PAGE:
Teaching Philosophy

The practice of dance inspires an empathy towards others, a sensitivity to relationships both within the body and between ourselves and the rest of the world, and a sense of bodily knowledge about who we are and what we believe—it is for these reasons that I feel that the practice of dance and dance-making are imperative in the twenty-first century. 

In an effort to become more fully articulate movers, scholars and art makers, I help my students shed light on their habitual patterns so that they can make choices about how and why they make their work, rather than acting out of rote memorization or fear of the unknown. Whether it be through detailed discussions of movement pathways and effort qualities in an upper level technique class, or self-studies of movement habits in a choreography class, I endeavor to help my students find greater freedom through understanding the range and depth of their own choices. 

I encourage my students to understand why something is important—not only as an object of study, but as a small piece of a larger picture. In addition to explaining and contextualizing ideas, I lead students through experiences so that they can come to know concepts both on a physical and intellectual level. In my modern dance history class, I guide students through a moving dance history time-line that draws from our study of major twentieth-century choreographers to add one movement each week to a growing dance. With this project, students are able to get inside the material that they’re studying and understand that movement is rich with meaning and context.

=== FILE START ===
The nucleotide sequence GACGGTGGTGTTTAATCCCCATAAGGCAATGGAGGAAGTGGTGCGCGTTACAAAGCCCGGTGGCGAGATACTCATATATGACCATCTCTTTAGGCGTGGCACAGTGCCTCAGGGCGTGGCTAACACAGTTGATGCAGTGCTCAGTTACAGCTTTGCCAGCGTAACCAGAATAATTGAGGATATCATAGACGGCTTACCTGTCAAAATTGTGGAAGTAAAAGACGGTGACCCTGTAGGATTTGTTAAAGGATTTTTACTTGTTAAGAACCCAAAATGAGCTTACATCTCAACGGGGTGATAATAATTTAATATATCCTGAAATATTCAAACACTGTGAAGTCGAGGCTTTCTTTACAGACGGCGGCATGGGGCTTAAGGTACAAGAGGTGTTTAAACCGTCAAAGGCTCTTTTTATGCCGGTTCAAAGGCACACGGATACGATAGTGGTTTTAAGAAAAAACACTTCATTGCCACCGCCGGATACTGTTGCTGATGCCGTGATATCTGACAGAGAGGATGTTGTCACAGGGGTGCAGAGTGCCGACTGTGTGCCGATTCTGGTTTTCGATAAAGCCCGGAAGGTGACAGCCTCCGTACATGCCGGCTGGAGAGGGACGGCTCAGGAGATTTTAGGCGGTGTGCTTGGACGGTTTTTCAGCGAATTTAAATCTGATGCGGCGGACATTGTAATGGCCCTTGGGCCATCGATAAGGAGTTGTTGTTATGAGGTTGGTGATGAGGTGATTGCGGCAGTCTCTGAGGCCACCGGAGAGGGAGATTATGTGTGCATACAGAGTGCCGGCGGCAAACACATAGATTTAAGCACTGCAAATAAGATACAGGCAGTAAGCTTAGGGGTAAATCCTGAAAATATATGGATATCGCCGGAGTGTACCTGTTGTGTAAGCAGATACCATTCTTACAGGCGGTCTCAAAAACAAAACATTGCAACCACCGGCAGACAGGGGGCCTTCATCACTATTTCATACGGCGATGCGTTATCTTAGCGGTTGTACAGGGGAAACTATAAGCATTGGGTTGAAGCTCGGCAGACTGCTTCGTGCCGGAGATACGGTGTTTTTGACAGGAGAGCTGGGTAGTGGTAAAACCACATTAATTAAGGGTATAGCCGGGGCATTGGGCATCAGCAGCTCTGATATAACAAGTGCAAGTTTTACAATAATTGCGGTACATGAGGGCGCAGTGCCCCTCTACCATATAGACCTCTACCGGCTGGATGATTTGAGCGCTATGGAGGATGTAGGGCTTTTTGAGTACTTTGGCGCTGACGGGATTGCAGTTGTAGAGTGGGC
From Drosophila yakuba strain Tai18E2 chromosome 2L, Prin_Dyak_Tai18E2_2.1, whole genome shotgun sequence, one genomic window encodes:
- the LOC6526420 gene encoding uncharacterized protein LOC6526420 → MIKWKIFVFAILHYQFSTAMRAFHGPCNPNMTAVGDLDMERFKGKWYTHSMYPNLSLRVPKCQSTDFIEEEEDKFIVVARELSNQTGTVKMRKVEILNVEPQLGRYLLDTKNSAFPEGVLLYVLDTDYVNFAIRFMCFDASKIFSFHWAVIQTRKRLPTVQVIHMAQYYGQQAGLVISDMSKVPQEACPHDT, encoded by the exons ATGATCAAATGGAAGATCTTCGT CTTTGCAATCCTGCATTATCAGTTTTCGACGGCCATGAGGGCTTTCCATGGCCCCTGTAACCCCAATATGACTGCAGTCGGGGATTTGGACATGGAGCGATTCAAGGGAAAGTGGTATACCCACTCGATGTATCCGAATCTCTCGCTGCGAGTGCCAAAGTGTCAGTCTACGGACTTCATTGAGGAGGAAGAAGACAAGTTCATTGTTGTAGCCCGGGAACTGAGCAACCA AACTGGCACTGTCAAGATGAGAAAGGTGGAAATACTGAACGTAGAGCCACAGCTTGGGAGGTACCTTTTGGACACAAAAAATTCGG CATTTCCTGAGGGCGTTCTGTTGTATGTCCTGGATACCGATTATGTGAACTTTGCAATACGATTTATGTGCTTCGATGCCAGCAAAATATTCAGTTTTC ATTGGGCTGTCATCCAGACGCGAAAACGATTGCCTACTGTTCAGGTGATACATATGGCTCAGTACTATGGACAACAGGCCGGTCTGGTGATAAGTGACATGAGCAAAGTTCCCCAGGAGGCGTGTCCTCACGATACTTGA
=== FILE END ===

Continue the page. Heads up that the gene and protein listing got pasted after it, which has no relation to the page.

For me the dance studio is a porous incubator for ideas and experiences, and my hope is that students come to think of their time studying dance not as a siloed or rarified experience, but as part of their overall education and lives. As an active educator and dance-artist, I am continually asking questions and digging deeper into my own embodied practice, and I believe that this type of inquisitive modeling creates an atmosphere that encourages students to engage in enthusiastic and genuine investigation.